You see, if we look at various developed countries, the increase in rates is happening in phases. And RBI has started with 40 basis points. I feel that not much change in MCLR (Marginal Cost of Funds based Lending Rate) would happen. As of now, most of the banks have increased it by 10 basis point and we will also discuss it in the next ACLO meeting, but I also feel that it would be around 10-20 bps maximum increase that the banks would be able to make and MCLR will remain competitive.
There will be a little bit of an increase in the fixed deposit rates also… IOB has already increased it in the month of April by 40 basis points, we need to look into it and accordingly we will see in the next ALCO.
What is your outlook on asset quality?
My gross NPA (non-performing asset) last year was 11.69 percent and it was a commitment to all of our stakeholders to bring it to single digit and we have succeeded in doing so. So, we have brought the GNPA (gross NPA) to 9.82%; similarly, the NNPA (net NPA), which was 3.58%, has been brought down to 2.65 percent.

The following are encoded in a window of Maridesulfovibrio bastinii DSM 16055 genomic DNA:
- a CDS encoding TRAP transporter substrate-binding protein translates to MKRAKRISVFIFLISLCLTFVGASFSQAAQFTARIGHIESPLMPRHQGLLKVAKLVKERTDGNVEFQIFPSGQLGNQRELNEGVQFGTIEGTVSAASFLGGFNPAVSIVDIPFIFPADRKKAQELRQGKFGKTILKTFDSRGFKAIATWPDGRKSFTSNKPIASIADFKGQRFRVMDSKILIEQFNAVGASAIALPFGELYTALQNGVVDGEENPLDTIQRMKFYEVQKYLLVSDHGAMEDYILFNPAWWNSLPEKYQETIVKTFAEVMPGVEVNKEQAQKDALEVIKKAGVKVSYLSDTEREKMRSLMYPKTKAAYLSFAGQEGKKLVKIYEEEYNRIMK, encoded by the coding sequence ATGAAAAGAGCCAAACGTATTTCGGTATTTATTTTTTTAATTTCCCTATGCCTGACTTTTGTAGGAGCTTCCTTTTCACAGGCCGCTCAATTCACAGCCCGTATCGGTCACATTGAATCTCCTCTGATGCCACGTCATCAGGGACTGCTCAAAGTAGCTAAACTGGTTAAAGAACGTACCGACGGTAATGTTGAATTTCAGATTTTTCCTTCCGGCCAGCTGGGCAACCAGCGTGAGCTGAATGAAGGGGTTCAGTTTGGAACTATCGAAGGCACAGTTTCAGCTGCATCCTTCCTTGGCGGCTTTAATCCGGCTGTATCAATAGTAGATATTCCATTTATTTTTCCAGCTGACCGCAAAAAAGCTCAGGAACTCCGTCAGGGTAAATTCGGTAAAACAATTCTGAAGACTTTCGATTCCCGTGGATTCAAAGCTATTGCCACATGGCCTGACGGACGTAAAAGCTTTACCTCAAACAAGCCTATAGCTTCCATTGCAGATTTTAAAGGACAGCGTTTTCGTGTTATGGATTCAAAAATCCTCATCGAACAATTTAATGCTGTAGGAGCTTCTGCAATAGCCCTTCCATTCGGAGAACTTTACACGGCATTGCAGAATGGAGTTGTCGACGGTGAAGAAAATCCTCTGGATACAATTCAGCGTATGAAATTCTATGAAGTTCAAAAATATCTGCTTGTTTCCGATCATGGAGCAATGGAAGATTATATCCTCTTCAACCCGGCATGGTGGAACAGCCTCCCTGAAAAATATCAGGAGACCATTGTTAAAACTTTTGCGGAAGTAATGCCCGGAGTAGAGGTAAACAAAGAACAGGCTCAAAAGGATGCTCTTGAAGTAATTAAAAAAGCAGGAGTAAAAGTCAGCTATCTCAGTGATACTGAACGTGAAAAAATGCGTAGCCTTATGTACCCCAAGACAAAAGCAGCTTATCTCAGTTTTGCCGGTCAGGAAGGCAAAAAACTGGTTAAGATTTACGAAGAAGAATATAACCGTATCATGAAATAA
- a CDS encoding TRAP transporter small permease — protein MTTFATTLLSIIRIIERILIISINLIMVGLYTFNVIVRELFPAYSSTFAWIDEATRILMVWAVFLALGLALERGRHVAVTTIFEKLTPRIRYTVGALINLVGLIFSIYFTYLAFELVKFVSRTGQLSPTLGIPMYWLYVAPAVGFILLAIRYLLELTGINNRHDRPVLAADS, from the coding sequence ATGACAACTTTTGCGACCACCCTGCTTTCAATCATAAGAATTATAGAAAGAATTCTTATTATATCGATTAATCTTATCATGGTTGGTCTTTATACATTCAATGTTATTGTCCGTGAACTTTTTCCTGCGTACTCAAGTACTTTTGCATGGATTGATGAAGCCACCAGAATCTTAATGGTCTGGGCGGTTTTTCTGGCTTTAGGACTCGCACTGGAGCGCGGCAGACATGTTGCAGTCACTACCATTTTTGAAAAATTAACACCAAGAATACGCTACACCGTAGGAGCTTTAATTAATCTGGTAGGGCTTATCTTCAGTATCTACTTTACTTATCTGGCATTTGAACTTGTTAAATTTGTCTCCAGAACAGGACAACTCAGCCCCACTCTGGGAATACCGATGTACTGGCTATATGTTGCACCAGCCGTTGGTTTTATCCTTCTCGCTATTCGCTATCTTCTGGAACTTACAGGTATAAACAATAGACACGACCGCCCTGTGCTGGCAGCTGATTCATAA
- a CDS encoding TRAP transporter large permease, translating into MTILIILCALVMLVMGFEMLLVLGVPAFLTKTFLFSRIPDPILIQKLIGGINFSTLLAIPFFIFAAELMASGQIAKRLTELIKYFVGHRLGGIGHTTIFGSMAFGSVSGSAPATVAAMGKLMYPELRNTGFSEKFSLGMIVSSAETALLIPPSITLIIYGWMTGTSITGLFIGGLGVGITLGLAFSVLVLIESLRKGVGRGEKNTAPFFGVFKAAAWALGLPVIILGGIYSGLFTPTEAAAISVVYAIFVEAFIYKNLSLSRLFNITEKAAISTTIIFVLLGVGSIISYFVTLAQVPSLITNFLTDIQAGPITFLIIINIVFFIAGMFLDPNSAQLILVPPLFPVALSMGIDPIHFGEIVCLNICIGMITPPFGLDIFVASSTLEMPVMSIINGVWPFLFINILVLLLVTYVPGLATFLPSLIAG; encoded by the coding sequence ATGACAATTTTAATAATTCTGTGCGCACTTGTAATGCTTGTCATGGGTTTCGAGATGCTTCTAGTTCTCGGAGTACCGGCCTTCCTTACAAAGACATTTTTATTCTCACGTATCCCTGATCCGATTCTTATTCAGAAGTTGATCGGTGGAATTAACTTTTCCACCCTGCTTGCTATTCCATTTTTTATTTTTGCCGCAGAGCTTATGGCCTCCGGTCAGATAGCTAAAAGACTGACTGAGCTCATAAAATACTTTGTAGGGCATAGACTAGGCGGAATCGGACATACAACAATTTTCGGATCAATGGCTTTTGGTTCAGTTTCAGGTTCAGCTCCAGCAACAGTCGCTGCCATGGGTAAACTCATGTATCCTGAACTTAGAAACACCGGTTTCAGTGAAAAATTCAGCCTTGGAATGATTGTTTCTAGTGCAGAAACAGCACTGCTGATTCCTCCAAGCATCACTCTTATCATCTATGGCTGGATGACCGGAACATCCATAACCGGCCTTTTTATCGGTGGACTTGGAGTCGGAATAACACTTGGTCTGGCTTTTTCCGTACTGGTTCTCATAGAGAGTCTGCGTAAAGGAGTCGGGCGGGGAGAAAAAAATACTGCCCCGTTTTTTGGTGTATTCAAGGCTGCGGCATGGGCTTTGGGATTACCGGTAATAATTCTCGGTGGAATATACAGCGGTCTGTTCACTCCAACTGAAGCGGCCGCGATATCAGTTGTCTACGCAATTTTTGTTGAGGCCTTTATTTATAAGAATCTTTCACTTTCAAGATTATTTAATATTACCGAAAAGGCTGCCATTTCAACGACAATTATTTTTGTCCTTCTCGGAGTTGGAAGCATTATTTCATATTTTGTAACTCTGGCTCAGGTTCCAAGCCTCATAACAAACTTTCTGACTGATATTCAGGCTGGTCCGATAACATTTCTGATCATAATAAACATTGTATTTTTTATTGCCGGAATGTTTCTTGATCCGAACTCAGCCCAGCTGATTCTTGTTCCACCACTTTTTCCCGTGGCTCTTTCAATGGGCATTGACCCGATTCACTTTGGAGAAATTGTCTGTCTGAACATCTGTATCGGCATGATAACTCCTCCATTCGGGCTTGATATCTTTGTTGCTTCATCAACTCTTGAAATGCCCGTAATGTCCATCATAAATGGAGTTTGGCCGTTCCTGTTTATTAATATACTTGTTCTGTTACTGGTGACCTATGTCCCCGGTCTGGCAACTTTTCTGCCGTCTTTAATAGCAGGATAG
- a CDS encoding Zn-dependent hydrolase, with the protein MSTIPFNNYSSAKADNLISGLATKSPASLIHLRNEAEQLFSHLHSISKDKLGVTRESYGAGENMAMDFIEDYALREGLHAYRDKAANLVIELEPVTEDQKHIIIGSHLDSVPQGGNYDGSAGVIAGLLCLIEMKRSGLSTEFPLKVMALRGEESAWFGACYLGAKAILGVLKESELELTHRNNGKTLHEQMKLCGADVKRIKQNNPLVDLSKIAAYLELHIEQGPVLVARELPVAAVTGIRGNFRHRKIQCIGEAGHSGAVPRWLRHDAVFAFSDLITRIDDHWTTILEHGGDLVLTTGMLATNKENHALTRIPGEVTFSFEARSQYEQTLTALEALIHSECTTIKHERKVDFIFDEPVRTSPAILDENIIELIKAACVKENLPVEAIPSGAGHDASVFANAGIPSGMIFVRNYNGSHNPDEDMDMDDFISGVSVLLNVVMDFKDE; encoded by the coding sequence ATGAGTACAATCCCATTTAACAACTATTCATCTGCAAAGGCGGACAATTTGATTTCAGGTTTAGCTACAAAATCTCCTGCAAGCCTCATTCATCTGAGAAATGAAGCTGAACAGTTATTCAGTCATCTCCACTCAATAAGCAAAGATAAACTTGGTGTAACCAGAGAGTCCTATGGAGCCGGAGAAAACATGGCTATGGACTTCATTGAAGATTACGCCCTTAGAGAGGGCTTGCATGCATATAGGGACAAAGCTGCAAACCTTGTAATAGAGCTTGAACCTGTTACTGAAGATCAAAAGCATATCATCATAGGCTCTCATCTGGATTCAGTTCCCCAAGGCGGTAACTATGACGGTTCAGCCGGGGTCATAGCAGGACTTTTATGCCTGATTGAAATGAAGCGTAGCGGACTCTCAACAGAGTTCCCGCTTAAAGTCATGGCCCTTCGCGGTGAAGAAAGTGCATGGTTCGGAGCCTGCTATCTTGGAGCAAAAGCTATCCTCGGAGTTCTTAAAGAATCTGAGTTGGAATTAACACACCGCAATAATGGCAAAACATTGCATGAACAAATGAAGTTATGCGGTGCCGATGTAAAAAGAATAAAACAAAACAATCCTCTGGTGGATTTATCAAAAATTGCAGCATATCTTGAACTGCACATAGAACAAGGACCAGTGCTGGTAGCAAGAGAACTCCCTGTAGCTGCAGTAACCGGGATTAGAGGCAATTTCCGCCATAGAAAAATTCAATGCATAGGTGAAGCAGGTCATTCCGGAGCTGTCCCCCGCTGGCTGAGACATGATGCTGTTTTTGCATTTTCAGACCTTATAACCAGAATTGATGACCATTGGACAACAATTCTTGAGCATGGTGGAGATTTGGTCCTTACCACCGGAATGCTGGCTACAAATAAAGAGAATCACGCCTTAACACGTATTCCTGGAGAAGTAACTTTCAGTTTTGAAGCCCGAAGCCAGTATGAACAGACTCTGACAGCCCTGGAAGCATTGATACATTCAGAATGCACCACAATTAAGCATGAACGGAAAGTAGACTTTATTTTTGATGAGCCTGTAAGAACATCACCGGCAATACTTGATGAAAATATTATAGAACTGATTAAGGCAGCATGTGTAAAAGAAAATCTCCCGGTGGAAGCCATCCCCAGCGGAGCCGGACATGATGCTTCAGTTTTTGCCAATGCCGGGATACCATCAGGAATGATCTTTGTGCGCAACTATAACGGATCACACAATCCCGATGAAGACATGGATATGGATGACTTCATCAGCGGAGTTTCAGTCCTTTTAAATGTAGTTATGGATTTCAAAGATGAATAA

The focus needs to be on how to prevent income leakages on account of slippages. Our focus will be to control slippages.
So can we expect GNPAs to fall below 7%?
We expect GNPAs to fall below 7% by FY23-end. Net NPA would go down by another 100 basis points so it will be around 2.5 percent for the year.
Any net interest margin (NIM) target?
I think IOB needs to improve and look into the NIMs. NIM got affected because of the slippages. I expect that today we are at 2.41 percent, but the target is 2.75 percent, we need to achieve that.
Has there been any government communication on privatization of bank?
Whatever that has come to me as regards to privatization is only from the media. There has been no communication, not even a hint.
No discussion or anything from government side as regard to the privatisation of the bank. We are not taking it as a part of discussion as I have told all my employees and they have also taken it in the spirit that we need to prove ourselves as a growing bank, a bank for all generation, and our aim is to make it stronger.
We are just working on that way. I have not heard anything from the government.